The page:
Nightly News | October 07, 2011
BRIAN WILLIAMS, anchor: The word arrived today. Three women have been awarded the Nobel Peace Prize . Late today President Obama praised their power, their determination, their spirit. NBC 's Andrea Mitchell has more for us tonight on who these women are and how they are changing the world.
ANDREA MITCHELL reporting: It was a signal meant to recognize and promote women in the struggle for freedom and equal rights. From Yemen , the first Arab woman to receive the prize, Tawakkul Karman , a leader in the fight for regime change and a symbol for the Arab spring itself. Thirty-two years old, a mother of three, and on the front lines even as she learned of her prize. From Liberia , long torn by civil war , 72-year-old Ellen Johnson-Sirleaf , the first woman democratically elected president of an African nation. Six years ago she defeated dictator Charles Taylor , and she's up for re-election next week. Also from Liberia Leymah Gbowee , who led a women 's movement against rape and violence.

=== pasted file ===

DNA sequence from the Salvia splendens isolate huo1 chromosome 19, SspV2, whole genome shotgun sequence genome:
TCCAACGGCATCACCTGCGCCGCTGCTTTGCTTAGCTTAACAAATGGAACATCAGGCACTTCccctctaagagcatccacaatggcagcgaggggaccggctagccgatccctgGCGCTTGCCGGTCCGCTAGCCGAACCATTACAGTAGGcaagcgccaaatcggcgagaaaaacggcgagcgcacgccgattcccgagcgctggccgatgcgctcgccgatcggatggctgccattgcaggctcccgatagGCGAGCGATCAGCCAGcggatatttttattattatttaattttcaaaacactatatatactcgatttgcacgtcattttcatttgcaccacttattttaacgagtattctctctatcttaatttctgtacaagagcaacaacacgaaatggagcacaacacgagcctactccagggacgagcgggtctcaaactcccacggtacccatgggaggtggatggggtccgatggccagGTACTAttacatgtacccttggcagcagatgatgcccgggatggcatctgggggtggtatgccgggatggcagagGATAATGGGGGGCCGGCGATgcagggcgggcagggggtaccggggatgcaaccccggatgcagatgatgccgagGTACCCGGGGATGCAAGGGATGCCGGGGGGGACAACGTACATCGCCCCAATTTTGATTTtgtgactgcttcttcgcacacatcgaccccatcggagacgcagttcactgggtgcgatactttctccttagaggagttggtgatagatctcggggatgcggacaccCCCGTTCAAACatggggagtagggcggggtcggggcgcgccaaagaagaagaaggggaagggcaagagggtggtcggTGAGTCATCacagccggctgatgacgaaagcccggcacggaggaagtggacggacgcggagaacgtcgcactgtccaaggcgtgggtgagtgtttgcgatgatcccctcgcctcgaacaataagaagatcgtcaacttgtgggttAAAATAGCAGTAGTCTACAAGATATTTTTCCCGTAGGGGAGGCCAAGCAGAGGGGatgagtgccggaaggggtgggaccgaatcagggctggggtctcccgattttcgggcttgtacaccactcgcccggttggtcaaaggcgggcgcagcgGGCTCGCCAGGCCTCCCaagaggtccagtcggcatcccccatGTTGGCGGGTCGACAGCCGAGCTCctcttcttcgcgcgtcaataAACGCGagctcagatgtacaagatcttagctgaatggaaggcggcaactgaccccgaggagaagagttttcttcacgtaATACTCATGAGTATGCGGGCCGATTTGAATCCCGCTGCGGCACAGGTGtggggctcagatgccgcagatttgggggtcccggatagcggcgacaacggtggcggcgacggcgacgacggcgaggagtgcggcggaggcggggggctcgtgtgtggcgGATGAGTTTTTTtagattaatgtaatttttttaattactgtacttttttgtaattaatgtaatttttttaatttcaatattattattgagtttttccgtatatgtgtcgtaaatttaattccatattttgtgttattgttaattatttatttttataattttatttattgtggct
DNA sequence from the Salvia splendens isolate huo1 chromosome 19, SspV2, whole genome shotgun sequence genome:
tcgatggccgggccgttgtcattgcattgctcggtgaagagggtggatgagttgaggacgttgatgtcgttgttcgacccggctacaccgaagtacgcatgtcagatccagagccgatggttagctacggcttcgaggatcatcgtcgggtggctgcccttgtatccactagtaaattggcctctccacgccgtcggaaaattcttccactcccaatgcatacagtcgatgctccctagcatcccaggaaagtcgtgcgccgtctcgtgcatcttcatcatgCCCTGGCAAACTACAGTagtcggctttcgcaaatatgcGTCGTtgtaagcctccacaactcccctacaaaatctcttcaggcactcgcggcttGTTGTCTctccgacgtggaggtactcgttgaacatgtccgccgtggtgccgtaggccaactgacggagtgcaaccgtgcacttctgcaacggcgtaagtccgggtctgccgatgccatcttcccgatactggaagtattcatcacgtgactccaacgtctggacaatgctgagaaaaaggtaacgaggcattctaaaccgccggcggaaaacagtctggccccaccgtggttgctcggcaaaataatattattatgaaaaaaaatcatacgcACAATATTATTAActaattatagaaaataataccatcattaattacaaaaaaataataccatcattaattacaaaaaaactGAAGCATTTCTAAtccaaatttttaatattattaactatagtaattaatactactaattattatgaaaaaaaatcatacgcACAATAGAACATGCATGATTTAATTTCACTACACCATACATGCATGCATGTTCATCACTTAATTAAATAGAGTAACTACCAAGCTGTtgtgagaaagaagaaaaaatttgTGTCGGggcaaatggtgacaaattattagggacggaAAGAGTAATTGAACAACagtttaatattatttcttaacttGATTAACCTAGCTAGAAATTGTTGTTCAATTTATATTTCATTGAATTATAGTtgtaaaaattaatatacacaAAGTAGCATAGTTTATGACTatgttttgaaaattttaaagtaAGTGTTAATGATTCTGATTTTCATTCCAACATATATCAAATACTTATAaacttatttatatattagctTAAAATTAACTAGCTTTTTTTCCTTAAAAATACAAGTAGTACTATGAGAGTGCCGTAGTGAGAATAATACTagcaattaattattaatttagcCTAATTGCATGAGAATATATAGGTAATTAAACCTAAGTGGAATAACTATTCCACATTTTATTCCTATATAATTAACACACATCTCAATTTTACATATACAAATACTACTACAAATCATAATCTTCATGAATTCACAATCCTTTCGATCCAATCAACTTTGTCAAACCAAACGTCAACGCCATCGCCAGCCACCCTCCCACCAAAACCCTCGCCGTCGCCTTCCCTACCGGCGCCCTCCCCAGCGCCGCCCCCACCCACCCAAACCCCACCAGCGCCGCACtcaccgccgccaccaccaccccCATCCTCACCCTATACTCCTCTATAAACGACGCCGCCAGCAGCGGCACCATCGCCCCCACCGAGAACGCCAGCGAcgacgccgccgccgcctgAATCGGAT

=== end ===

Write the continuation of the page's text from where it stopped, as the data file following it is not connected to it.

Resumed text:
Ms. LEYMAH GBOWEE: The women of Liberia , including the IDPs , we are tired of war.
MITCHELL: Today Gbowee talked to us about why the women mobilized to challenge the regime.
Ms. GBOWEE: We have gotten to the place where death was better than life, and we felt like as women of Liberia we needed to do something to change the trend of our lives.
MITCHELL: Today's Nobel Prize validates her struggle and the courage of women fighting for freedom around the world. Andrea Mitchell , NBC News, Washington.